Some researcher out at MTM Enterprises is in a lot of trouble. The new show "Mary," starring Mary Tyler Moore, whose television career is moving from television to newspaper reporting at the fictional Chicago Post, is upsetting the owner of a newspaper in the Windy City called the Chicago Post. With the debut of Moore's new television series next week, the publisher of the real Chicago Post is trying to stop the use of his paper's name.
Chicago Alderman Richard Mell, who is publisher of the Post, a free monthly publication aimed at his Northwest neighborhood, says his newspaper is protected by federal and state trademark laws. Mell is threatening to make a big thing of it, saying he will go to court if the show's production doesn't "cease and desist."
"What if I used their cat logo MTM Productions symbol as a dog food producer," Mell said. In the show, Moore plays an advice columnist in a casual newsroom surrounded by crazy characters. Mell's attorney has been in contact with MTM's lawyer, but he feels he was not taken seriously. A small sum of money -- which Mell wouldn't specify -- was offered to clear up the matter but he refused it. John Eaton, Showcased
Washington's premier jazz pianist, John Eaton, is finally going to get the kind of spotlighting he deserves. A man of tremendous talent and a sophisticated touch, he has often had to play against offensive, noisy drinkers at clubs around town including the Snuggery and the Ritz-Carlton and at the Embassy Row, where he now performs in the Wintergarden Room. That's about to change. Instead of being almost used as background music, the Embassy Row will now showcase Eaton in scheduled nightly performances.
Like other great nightclub performers such as Bobby Short at the Carlyle Hotel in New York City, Eaton will have shows scheduled Tuesday through Thursday at 9 and 11:30 p.m., Friday and Saturday at 9, 11 and 12:30. Embassy Row general manager Gabor Olah said, "The Eaton show is now professionally staged and is acoustically perfect for the Wintergarden."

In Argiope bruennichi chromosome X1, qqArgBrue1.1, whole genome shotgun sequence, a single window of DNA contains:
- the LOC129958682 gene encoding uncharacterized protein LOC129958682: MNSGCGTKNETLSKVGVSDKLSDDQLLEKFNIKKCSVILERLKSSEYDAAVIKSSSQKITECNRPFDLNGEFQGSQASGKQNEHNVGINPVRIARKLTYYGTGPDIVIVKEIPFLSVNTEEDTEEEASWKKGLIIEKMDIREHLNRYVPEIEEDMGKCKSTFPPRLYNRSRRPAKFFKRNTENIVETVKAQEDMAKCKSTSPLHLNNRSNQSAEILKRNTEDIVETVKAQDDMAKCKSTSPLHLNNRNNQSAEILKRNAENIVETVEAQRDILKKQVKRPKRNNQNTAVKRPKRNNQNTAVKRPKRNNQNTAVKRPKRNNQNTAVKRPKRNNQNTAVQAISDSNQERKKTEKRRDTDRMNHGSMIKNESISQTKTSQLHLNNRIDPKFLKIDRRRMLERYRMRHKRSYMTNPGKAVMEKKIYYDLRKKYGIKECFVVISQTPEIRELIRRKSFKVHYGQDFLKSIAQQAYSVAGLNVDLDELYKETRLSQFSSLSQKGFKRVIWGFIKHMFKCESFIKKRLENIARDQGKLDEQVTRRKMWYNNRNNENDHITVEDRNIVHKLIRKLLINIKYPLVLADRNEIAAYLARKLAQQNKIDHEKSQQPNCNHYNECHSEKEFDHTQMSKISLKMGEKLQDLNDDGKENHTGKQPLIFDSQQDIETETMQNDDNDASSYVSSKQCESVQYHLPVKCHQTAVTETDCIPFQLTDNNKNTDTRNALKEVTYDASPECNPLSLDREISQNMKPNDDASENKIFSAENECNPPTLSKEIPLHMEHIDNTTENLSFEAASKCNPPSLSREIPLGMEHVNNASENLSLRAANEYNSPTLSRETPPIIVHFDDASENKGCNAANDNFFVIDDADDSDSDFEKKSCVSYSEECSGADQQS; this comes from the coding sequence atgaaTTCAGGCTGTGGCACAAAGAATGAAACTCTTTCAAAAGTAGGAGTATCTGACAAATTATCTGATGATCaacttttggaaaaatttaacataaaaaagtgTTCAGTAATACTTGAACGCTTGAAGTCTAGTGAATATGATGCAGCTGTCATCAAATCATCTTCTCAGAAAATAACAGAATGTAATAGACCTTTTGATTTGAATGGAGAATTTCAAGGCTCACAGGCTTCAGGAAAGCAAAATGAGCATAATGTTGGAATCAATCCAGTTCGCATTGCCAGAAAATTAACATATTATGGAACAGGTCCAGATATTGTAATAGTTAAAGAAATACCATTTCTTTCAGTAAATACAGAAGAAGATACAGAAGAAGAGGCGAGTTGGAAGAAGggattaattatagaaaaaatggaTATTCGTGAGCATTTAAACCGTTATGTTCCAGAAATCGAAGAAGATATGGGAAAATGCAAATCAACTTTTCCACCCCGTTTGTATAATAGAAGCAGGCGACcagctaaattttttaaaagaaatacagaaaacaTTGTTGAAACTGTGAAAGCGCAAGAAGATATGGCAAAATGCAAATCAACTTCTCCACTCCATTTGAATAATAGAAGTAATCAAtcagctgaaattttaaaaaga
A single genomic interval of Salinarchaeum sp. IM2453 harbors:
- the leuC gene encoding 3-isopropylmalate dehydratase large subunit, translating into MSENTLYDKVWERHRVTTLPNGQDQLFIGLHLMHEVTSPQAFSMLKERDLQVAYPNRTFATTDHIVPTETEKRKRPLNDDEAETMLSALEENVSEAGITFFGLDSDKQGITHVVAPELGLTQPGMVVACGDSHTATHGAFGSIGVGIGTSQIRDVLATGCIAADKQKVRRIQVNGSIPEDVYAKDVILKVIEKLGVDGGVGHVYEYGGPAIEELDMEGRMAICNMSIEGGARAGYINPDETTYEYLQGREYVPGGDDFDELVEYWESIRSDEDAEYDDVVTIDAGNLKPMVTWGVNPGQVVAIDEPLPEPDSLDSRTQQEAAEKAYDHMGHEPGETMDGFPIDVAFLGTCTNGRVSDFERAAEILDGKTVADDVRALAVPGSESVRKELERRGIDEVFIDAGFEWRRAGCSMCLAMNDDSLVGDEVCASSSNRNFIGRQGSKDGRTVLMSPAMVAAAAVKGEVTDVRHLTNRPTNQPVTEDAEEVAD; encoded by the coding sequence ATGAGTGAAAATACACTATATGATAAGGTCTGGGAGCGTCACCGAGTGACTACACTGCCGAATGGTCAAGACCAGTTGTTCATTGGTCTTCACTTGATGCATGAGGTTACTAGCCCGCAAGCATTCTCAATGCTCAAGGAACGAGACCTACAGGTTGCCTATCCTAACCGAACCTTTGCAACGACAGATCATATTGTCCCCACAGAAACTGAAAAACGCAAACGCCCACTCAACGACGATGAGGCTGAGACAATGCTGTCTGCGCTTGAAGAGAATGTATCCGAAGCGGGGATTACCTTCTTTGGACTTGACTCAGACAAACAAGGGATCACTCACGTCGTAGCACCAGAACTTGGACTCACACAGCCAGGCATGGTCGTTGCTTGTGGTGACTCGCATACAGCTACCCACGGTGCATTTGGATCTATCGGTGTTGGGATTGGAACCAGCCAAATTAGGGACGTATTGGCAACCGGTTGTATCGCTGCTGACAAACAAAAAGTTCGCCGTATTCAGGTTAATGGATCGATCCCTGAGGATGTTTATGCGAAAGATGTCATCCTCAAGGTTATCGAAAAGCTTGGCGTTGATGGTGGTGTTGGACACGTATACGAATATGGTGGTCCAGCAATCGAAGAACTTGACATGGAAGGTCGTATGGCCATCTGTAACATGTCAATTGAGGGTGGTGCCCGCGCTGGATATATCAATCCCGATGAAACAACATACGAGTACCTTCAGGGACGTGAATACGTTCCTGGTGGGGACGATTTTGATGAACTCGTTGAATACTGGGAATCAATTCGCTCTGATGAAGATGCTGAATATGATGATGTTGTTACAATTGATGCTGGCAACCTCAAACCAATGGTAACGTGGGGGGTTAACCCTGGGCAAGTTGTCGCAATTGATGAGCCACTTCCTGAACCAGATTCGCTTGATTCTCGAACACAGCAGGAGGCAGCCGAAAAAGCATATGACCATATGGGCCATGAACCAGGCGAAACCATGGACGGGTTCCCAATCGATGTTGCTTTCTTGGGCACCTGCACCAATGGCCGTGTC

And this Sunday, Eaton will have an autograph party for a new recording -- "John Eaton and Friends" -- he cut with Wally Garner on clarinet, Tom Cecil on bass and Linda Cordray and Alessandra Marc's vocals. They will all be there in the early evening to sign record jackets along with syndicated cartoonist Pat Oliphant, who immortalized the group for the jacket cover. End Notes
There should be a gathering of some State and Defense Department types tonight at the book-signing party for Pamela Sanders' book "Iceland," with photographs by the late Roloff Beny. Sanders lived in Iceland for four years as the wife of the U.S. ambassador to Iceland Marshall Brement, now head of strategic studies for the Department of Navy War College at Newport, R.I. The party at the Madison Hotel is being hosted by Madison owner Marshall B. Coyne and attorney Steve Martindale . . .
Washington actor Bill McLinn, who has portrayed Mark Twain nearly as much as Hal Holbrook, will be in Twain's Hannibal, Mo., today appearing as Twain at the presentation of the Mark Twain/Halley's Comet Aerogram established by the U.S. Postal Service. McLinn, who has appeared as Twain at the Smithsonian, was instrumental in getting the postal service to issue the aerogram . . .
Next week is Christmas party time at the White House, and the thousands of invited guests who will eat, drink and shake hands with the first family will view a great tree in the Blue Room that will be furnished by North Carolinian Hal Johnson, the National Christmas Tree Association's grand champion grower. Nancy Reagan will receive the gift tree today. Johnson is also furnishing the tree in the family quarters, as well as about a dozen others for the Executive Mansion . . .
Rambo may be big time in the United States, but the British Broadcasting Corporation has canceled plans to show the blood-and-guts film as part of its Christmas schedule. The announcement came three days after Prime Minister Margaret Thatcher said the government was considering action to curb the amount of violence and sex on British TV.